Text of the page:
BJ Boston: A Klutch Client
BJ Boston is an interesting wing prospect in the NBA draft
BJ Boston had a challenging year at Kentucky. Sometimes, the most recent basketball year isn’t the best. Sometimes, the basketball situation doesn’t lean to what the player does best, even when it’s a blue chip school. When this is the case, it’s time to look at earlier footage, back when they looked like dominant players.
I mentioned in the Philosophy piece, that I felt ball-handling was the most critical skill to have because it allows players to get to where they want on the floor without turning the ball over. Within that, is more advanced handle, changing directions. I highlighted that players that can change directions two times in the same drive, show a level of comfort and confidence in their skill level with ball handling, plus the ability read and react instantaneously to a changing defense.
BJ Boston did that at the high school level with this specific play starting at 7:56.
Not only did he utilize the screen and change directions on the help big, but he still needed to finish with craft with a look off to the corner and a eurostep leading to the finish. This is all important skill-wise.
More importantly, it showed that he was able to play at an intermediate speed. He wasn’t killing anyone with burst or vertical. It was just simple skill moves with the appropriate application to a changing defense that led to an optimal outcome, an open shot right at the rim.
Another flash of that ball-handling happens here at the 11:11 mark.
A different kind of hesitation and change of direction out of pick and roll here.
Flashes of perimeter shot creation with the change of direction and deceleration prior to elevating for the jumpshot on back to back sequences starting at 12:49:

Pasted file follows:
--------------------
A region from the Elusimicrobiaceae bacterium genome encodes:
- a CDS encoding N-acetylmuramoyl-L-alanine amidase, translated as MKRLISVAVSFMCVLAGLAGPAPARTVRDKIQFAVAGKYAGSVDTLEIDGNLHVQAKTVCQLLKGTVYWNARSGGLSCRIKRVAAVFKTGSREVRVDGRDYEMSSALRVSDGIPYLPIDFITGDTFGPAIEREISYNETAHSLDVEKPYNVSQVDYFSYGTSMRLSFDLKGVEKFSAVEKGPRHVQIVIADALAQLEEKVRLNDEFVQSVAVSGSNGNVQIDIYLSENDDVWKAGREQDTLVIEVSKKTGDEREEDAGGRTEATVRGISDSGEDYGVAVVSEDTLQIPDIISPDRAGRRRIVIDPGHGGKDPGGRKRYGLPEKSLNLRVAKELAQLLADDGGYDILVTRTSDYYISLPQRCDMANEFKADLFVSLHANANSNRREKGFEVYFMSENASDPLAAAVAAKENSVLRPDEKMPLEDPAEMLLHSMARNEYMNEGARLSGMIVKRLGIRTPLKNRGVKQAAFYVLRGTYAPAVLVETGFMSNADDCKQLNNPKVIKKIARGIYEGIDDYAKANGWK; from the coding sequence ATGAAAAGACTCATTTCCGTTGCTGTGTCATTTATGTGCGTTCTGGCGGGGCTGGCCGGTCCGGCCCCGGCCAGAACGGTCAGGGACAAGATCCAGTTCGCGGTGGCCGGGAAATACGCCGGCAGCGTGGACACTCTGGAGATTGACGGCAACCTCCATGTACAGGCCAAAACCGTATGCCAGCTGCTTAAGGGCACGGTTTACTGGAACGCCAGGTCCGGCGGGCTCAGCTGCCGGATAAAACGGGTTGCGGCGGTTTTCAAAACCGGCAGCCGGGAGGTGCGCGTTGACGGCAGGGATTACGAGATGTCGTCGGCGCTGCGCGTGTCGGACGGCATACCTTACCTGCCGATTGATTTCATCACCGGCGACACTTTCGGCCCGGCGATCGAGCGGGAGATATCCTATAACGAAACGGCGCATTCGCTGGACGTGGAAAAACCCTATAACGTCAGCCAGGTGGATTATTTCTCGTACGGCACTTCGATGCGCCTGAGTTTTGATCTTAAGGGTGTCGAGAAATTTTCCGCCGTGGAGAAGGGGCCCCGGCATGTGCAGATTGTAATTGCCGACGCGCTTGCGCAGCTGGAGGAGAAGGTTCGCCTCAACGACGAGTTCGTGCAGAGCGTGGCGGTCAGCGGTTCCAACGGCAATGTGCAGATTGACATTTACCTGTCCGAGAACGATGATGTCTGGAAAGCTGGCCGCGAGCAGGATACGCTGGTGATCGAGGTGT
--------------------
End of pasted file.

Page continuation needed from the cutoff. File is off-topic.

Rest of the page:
The sudden change of direction here to split a defense that appeared to be playing zone, then the side step to gain space to set up a better angle to finish:
The crossover, hang dribble, crossover, into a break rhythm step back jumper:
More ball handling flashes to draw the defense and then hit the open corner shooter, Bronny James Jr. :
All of those flashes were done during his senior year. That’s more than enough to be intrigued.
Size: Listed officially at 6’5.75” w/o shoes, 6’10.75” wingspan, 8’8” standing reach. 6% body fat. 9” x 9.75” hand length and width. 188lbs.
44.7% True shooting percentage
31% of his Field goal attempts are at the rim
47.8% Finishing ability at the rim
30.2% Assisted shots at the rim (some indication of off-ball ability)
34.5% of his Field goal attempts are 2-point range
30% 2-point field goal shooting
36.7% Assisted shots in 2-point range
34.5% of his Field goal attempts are 3-point shots
30% 3-point field goal shooting
.224 free throws attempted for every field goal attempt
78.5% free throw shooting
General assessment from statistics: A year that doesn’t reflect his ability. Good sign from the free throw shooting standpoint to highlight some ability to shoot.
The reason to believe in his 3-point shooting:
Shot 21 of 50 behind the arc in February and March during the last 10 games of the season, a 42% clip.
Article of his approach to the Kentucky season provided in the link above.
Finesse player. Plays a bit upright. Great reach helps with some isolation ball handling ability. Good leaper, loves to get out in transition. Great short range quickness when going into advanced dribble moves. Great balance after hard deceleration moves within his isolation creation abilities, allow him to be squared up vertically into the jumpshot. Despite slight frame, willing to challenge bigger players at the rim and absorb some contact. Every bit of an NBA wing athlete.